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RATE LAW FROM DATA

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CHANG, 7TH EDITION, CHAPTER 14, WORKSHEET #1 S. B. PIEPHO, FALL 2002. HOW TO SOLVE EQUILIBRIUM PROBLEMS. EQUILIBRIUM PROBLEMS ARE A COMMON TYPE OF PROBLEM ...

    thChang, 7 Edition, Chapter 14, Worksheet #1 S. B. Piepho, Fall 2002

    How to Solve Equilibrium Problems

     Equilibrium problems are a common type of problem in Chemistry which involve the equilibrium constant K. More specifically, K is used when the equilibrium constant is written in c

    terms of concentrations, and K is appropriate for a gas reaction if partial pressures of gases are p

    given.

     For a reaction

     a A + b B c C + d D

K is defined to be ccd,;[C][D]~;:; Kcab;;?;[A][B](at equilibrium)

    where all concentrations are equilibrium concentrations. The double arrow in the equation indicates the reaction goes in both directions (and never reaches completion). At equilibrium, the rates of the forward and reverse reactions are equal, and there is no further change in concentration. K is a constant for a given reaction at a given temperature. c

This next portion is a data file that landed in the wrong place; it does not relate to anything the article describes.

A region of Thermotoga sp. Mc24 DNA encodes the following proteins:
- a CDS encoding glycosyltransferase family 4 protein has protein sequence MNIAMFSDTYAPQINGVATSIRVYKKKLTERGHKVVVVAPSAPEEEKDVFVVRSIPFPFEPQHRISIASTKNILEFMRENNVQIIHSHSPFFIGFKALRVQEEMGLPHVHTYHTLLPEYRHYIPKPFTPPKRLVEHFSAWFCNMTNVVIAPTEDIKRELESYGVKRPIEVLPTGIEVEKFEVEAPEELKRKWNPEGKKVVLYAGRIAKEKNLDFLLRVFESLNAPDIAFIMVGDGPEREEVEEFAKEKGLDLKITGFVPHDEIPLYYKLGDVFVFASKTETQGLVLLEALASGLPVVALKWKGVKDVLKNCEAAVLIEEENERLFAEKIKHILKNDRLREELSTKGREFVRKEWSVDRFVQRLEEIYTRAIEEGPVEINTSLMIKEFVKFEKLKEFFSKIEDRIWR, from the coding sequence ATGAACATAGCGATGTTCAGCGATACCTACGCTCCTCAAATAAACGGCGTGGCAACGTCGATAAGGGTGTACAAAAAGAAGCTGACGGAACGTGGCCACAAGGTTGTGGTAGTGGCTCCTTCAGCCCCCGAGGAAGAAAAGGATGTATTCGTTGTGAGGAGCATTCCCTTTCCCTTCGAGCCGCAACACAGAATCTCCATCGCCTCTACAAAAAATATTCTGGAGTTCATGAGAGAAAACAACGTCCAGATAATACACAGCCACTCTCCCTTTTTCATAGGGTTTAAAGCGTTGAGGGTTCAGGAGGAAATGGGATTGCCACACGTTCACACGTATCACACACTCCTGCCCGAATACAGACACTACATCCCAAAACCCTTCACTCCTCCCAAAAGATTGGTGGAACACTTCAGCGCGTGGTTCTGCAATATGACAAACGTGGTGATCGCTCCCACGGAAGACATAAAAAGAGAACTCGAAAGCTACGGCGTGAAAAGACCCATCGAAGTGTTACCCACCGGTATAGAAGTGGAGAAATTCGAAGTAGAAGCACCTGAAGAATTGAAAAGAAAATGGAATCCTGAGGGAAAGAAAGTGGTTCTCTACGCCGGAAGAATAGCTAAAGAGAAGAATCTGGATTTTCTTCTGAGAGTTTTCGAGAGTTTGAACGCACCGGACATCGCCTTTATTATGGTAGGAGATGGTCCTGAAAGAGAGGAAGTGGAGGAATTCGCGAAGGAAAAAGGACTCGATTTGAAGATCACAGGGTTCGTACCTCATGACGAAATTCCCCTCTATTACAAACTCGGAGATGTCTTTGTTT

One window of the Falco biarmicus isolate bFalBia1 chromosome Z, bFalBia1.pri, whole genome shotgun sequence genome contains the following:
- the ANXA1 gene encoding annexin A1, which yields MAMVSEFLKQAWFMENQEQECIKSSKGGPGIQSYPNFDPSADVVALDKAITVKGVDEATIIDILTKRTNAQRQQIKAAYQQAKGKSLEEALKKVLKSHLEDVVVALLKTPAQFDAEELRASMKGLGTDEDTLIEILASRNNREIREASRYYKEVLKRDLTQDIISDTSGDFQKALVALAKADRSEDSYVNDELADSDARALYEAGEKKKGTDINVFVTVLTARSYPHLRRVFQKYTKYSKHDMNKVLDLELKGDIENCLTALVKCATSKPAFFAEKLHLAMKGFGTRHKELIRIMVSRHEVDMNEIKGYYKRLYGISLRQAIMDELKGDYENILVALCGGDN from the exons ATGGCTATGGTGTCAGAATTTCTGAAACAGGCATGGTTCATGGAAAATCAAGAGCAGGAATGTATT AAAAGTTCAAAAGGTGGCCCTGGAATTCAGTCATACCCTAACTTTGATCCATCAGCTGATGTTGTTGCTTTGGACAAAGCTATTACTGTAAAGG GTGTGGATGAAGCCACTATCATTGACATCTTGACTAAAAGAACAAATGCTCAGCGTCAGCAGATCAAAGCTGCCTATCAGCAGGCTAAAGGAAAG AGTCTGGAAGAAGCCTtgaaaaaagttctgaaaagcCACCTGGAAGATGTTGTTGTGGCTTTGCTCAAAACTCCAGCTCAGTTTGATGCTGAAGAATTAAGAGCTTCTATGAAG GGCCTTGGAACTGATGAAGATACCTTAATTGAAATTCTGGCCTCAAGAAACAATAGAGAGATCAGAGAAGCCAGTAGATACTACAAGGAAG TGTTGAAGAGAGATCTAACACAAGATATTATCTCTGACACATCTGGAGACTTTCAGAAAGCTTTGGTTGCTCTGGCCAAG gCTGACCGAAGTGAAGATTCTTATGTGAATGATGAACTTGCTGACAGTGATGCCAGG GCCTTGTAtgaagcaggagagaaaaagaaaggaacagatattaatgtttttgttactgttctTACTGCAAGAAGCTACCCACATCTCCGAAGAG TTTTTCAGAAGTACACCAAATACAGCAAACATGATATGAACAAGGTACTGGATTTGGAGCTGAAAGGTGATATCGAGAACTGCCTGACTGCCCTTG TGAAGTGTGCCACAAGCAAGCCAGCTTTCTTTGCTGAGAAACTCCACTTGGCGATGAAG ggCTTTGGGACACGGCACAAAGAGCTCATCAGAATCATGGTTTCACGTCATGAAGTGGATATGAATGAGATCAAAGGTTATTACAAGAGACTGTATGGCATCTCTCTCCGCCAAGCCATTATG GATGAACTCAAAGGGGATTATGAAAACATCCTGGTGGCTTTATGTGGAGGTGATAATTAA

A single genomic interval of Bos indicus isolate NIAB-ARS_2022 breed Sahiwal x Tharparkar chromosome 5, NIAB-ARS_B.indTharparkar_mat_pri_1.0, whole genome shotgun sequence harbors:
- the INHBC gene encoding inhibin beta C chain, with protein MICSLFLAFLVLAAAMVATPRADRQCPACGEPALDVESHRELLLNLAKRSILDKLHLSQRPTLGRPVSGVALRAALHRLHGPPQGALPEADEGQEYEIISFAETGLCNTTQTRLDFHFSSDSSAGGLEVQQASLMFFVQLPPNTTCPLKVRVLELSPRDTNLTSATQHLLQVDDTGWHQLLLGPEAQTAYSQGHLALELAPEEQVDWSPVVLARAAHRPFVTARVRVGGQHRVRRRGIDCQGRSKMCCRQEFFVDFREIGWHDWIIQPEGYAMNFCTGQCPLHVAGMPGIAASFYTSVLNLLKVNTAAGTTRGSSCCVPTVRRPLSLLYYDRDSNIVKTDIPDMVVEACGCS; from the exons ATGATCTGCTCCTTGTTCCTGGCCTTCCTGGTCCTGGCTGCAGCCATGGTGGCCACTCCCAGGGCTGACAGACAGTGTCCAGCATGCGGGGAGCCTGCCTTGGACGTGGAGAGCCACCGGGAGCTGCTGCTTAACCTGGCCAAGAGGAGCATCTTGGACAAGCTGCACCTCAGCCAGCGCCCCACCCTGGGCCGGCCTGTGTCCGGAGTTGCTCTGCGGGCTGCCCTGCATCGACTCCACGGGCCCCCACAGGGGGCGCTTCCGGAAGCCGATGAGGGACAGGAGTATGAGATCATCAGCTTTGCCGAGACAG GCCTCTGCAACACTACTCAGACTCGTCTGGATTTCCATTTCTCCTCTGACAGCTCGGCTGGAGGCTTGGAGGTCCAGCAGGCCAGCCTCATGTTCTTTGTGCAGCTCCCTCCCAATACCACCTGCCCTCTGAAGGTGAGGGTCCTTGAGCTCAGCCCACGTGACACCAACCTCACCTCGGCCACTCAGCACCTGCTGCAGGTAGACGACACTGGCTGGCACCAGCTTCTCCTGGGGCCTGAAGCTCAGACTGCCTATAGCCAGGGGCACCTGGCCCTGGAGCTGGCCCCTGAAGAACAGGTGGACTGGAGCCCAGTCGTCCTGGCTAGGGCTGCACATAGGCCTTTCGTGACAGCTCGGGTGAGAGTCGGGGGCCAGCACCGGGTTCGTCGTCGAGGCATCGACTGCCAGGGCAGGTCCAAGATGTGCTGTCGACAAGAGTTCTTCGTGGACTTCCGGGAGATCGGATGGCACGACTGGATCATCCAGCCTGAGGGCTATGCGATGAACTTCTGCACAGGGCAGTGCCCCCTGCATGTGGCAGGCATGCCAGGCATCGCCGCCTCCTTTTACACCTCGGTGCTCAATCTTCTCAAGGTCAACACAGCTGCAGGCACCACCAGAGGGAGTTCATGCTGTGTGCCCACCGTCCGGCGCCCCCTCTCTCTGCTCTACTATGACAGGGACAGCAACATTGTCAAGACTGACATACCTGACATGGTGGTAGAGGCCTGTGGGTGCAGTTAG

Methods for solving equilibrium problems are best shown with examples. ______________________________________________________________________________

Example 1 [Similar problems: Chang, #14.76 and 14.82.]

     oCalculate the equilibrium constant K at 25 C for the reaction c

     2 NOCl(g) 2 NO(g) + Cl(g) 2